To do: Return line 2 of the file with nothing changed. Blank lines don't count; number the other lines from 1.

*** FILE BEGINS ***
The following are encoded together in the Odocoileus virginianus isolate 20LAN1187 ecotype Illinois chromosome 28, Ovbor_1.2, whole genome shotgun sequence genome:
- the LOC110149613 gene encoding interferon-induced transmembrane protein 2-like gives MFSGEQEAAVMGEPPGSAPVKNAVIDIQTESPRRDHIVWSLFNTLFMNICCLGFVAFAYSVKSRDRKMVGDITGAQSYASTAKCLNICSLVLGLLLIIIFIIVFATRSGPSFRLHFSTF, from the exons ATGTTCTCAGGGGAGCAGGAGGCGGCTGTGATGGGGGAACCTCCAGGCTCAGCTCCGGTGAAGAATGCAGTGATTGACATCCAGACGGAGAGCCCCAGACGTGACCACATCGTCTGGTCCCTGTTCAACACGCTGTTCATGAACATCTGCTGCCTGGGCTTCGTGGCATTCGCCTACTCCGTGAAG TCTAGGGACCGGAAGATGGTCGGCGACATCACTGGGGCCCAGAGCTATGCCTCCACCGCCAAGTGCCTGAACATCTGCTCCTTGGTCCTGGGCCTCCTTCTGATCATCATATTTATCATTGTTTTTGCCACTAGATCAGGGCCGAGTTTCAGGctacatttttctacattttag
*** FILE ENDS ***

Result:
- the LOC110149613 gene encoding interferon-induced transmembrane protein 2-like gives MFSGEQEAAVMGEPPGSAPVKNAVIDIQTESPRRDHIVWSLFNTLFMNICCLGFVAFAYSVKSRDRKMVGDITGAQSYASTAKCLNICSLVLGLLLIIIFIIVFATRSGPSFRLHFSTF, from the exons ATGTTCTCAGGGGAGCAGGAGGCGGCTGTGATGGGGGAACCTCCAGGCTCAGCTCCGGTGAAGAATGCAGTGATTGACATCCAGACGGAGAGCCCCAGACGTGACCACATCGTCTGGTCCCTGTTCAACACGCTGTTCATGAACATCTGCTGCCTGGGCTTCGTGGCATTCGCCTACTCCGTGAAG TCTAGGGACCGGAAGATGGTCGGCGACATCACTGGGGCCCAGAGCTATGCCTCCACCGCCAAGTGCCTGAACATCTGCTCCTTGGTCCTGGGCCTCCTTCTGATCATCATATTTATCATTGTTTTTGCCACTAGATCAGGGCCGAGTTTCAGGctacatttttctacattttag